St Jude, Scottsboro, AL (Exterior)

St Jude's, Scottsboro, Alabama, USA


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Mystery Worshipper:
Church: St Jude's
Location: Scottsboro, Alabama, USA
Date of visit: Saturday, 6 October 2012, 5:00pm

The building

The edifice was built on a lovely 10 acre plot on July Mountain, just south of the city of Scottsboro, Alabama. The brick and stone structure is attractive from the outside. Inside, the narthex seems more comfortable and inviting than the church. The interior is wide but not particularly deep; no pew is far from the altar. The electric lighting is stark and too much focused straight down or straight up, creating ghastly shadows. A gold colored domed cylinder of a tabernacle, looking very much like a cappuccino machine, dominates the front.

The church

They have an active and seemingly well organized chapter of the Knights of Columbus. There is a Saturday vigil mass and two Sunday masses, one in English and the other in Spanish. During the week there is an evening mass on Wednesdays but a morning mass on other days.

The neighborhood

Scottsboro is the county seat of Jackson County, Alabama. In 1931 nine African-American teenage boys were tried in Scottsboro for rape and sentenced to death, even after one of their accusers recanted and admitted that the charge was a fabrication. After two retrials, charges were dropped for several of the boys and the death sentence was commuted for all but one of the others. The boy sentenced to death escaped and remained in hiding until 1976, when he was pardoned by Governor George Wallace. The incident of the Scottsboro Boys is widely regarded as a gross miscarriage of justice and has been examined in literature, music, theatre, film and television. On a lighter note, Scottsboro's First Monday Trade Days, begun in 1902 as an occasion for horse swapping, continues to this day as an open-air market attracting hundreds of vendors.

The cast

The Revd Alan C. Mackey, pastor, was celebrant and preacher.

What was the name of the service?

Saturday Vigil Mass.

How full was the building?

About 100 people were present in a church that could have held a few hundred.

Did anyone welcome you personally?

People smiled and said hello in the parking lot. A man held the door open and nodded a friendly greeting.

Was your pew comfortable?

Yes, the wooden pew and the kneeler were quite comfortable.

How would you describe the pre-service atmosphere?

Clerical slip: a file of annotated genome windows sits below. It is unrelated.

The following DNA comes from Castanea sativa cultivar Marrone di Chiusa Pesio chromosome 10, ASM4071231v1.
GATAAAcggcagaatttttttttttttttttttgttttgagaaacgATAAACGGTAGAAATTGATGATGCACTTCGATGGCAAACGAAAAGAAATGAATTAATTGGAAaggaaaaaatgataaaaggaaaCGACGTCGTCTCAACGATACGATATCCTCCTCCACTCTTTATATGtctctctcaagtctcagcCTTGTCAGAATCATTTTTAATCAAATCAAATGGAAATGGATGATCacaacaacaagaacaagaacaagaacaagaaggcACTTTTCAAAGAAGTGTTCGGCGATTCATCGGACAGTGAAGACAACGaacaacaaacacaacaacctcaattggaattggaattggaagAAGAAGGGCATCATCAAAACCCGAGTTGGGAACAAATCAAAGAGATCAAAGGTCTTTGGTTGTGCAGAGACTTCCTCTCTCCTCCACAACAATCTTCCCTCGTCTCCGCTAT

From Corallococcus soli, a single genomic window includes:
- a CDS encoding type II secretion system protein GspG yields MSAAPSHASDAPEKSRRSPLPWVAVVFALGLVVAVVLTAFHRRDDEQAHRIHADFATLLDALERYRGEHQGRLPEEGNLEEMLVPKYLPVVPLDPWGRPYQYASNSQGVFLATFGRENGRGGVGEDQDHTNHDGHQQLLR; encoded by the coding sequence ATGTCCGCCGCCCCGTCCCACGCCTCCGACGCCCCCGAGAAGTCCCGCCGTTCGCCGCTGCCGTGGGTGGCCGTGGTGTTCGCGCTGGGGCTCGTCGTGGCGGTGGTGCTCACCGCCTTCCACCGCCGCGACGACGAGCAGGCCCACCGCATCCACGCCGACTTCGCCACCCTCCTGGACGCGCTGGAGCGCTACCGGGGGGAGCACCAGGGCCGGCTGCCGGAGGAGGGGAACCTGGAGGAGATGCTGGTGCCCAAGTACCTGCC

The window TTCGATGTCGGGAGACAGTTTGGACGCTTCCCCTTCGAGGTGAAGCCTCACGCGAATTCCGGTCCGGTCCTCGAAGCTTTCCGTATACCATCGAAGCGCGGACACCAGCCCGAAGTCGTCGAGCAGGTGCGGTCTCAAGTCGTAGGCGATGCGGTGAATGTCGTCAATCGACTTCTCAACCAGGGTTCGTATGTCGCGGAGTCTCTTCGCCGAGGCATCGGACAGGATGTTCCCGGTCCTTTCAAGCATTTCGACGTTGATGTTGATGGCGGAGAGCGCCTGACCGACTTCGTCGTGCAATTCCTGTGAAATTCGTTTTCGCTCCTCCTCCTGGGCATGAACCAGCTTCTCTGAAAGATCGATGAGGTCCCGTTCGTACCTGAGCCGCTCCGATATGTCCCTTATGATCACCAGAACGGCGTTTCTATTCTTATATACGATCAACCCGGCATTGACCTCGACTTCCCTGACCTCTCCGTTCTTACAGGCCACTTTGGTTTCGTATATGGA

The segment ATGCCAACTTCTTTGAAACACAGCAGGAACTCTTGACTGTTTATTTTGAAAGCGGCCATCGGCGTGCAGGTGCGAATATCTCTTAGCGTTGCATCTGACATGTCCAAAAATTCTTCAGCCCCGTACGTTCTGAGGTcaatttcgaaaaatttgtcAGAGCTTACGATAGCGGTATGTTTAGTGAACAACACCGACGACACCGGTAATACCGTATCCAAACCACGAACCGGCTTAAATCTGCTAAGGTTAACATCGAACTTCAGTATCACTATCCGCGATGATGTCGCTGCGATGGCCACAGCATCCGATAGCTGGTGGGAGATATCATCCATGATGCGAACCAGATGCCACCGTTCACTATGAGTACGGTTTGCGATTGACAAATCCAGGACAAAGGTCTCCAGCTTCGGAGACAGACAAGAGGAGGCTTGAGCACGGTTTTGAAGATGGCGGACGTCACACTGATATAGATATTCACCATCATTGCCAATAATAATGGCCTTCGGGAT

The faithful were just finishing a recitation of the Rosary as I arrived. The atmosphere was quietly reverent.

What were the exact opening words of the service?

"Good evening and welcome to St Jude's."

What books did the congregation use during the service?

The Seasonal Missalette.

What musical instruments were played?

Electronic organ for which no organist was present. The instrument was played via a pre-recorded computer program. The three Marian hymns were pitched in a range I found too high or too low to sing the melody.

Did anything distract you?

I was rather distracted by the statues of the Stations of the Cross. They were very large for the church, and also were illuminated with can lights focused upward, like footlights, complete with looming shadows. I was also somewhat mystified by the order in which people received communion. Ushers dismissed the people from the back pews first and moved forward.

Was the worship stiff-upper-lip, happy clappy, or what?

The service was formal but not stiff; reverent but not slow; and a bit mechanical without being perfunctory. It was liturgically conservative. Some women had veils or mantillas on their heads. Although there was no altar rail, a litany desk was provided for communicants to receive kneeling if they desired to do so.

Exactly how long was the sermon?

12 minutes.

On a scale of 1-10, how good was the preacher?

7 – Father Mackey used the sermon primarily as a time of teaching.

In a nutshell, what was the sermon about?

The pastor gave a history of the feast of Our Lady of the Rosary, which was instituted by Pope Pius V in thanksgiving for the great naval victory over the Turks at the battle of Lepanto in 1570, a favor attributed to the faithful having recited the Rosary. From Mary's divine maternity, he transitioned into showing honor and respect for traditional marriage and family.

Which part of the service was like being in heaven?

The Sanctus, the Angus Dei, and the doxology at the end of the eucharistic prayer. All were sung a cappella in Latin.

And which part was like being in... er... the other place?

The electric lighting, which was generally aimed straight down, created dark shadows. The saints eyes appeared to be sockets.

What happened when you hung around after the service looking lost?

The people were friendly, and smiled and nodded, but didn't engage in conversation with me. A small group replaced a burned out light bulb.

How would you describe the after-service coffee?

None was offered.

How would you feel about making another visit (where 10 = ecstatic, 0 = terminal)?

5 – Despite the people's general friendliness, I didn't get much sense of joy here. Be grateful you're Catholic, Amen.

Did the service make you feel glad to be a Christian?

It didn't make me sad to be a Christian.

What one thing will you remember about all this in seven days' time ?

The disagreeable lighting.

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